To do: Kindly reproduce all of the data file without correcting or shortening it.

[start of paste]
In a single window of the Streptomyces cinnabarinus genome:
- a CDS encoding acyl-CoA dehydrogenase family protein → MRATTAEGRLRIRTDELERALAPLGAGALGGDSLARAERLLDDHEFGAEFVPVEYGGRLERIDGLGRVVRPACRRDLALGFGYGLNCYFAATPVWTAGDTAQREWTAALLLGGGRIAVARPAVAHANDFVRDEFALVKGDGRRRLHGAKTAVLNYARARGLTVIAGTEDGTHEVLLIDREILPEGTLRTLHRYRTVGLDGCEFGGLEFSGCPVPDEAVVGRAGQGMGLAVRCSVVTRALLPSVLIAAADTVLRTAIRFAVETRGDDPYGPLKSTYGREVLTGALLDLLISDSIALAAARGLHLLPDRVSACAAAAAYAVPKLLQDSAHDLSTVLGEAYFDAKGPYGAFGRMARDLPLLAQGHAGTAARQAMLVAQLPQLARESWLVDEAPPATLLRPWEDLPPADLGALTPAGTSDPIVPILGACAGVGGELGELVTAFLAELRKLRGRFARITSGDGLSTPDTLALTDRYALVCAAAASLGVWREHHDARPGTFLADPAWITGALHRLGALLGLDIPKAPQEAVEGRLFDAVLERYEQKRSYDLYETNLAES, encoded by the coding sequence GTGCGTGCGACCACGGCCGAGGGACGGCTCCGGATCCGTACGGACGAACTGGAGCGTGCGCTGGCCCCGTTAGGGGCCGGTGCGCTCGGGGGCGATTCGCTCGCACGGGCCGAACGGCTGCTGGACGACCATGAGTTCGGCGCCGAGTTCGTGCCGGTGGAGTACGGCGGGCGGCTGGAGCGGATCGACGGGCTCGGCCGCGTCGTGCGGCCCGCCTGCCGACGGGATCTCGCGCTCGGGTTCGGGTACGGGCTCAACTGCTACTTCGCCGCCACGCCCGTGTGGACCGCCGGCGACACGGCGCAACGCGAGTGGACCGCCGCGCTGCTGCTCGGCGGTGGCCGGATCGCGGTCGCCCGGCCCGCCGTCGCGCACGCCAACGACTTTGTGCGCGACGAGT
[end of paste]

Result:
In a single window of the Streptomyces cinnabarinus genome:
- a CDS encoding acyl-CoA dehydrogenase family protein → MRATTAEGRLRIRTDELERALAPLGAGALGGDSLARAERLLDDHEFGAEFVPVEYGGRLERIDGLGRVVRPACRRDLALGFGYGLNCYFAATPVWTAGDTAQREWTAALLLGGGRIAVARPAVAHANDFVRDEFALVKGDGRRRLHGAKTAVLNYARARGLTVIAGTEDGTHEVLLIDREILPEGTLRTLHRYRTVGLDGCEFGGLEFSGCPVPDEAVVGRAGQGMGLAVRCSVVTRALLPSVLIAAADTVLRTAIRFAVETRGDDPYGPLKSTYGREVLTGALLDLLISDSIALAAARGLHLLPDRVSACAAAAAYAVPKLLQDSAHDLSTVLGEAYFDAKGPYGAFGRMARDLPLLAQGHAGTAARQAMLVAQLPQLARESWLVDEAPPATLLRPWEDLPPADLGALTPAGTSDPIVPILGACAGVGGELGELVTAFLAELRKLRGRFARITSGDGLSTPDTLALTDRYALVCAAAASLGVWREHHDARPGTFLADPAWITGALHRLGALLGLDIPKAPQEAVEGRLFDAVLERYEQKRSYDLYETNLAES, encoded by the coding sequence GTGCGTGCGACCACGGCCGAGGGACGGCTCCGGATCCGTACGGACGAACTGGAGCGTGCGCTGGCCCCGTTAGGGGCCGGTGCGCTCGGGGGCGATTCGCTCGCACGGGCCGAACGGCTGCTGGACGACCATGAGTTCGGCGCCGAGTTCGTGCCGGTGGAGTACGGCGGGCGGCTGGAGCGGATCGACGGGCTCGGCCGCGTCGTGCGGCCCGCCTGCCGACGGGATCTCGCGCTCGGGTTCGGGTACGGGCTCAACTGCTACTTCGCCGCCACGCCCGTGTGGACCGCCGGCGACACGGCGCAACGCGAGTGGACCGCCGCGCTGCTGCTCGGCGGTGGCCGGATCGCGGTCGCCCGGCCCGCCGTCGCGCACGCCAACGACTTTGTGCGCGACGAGT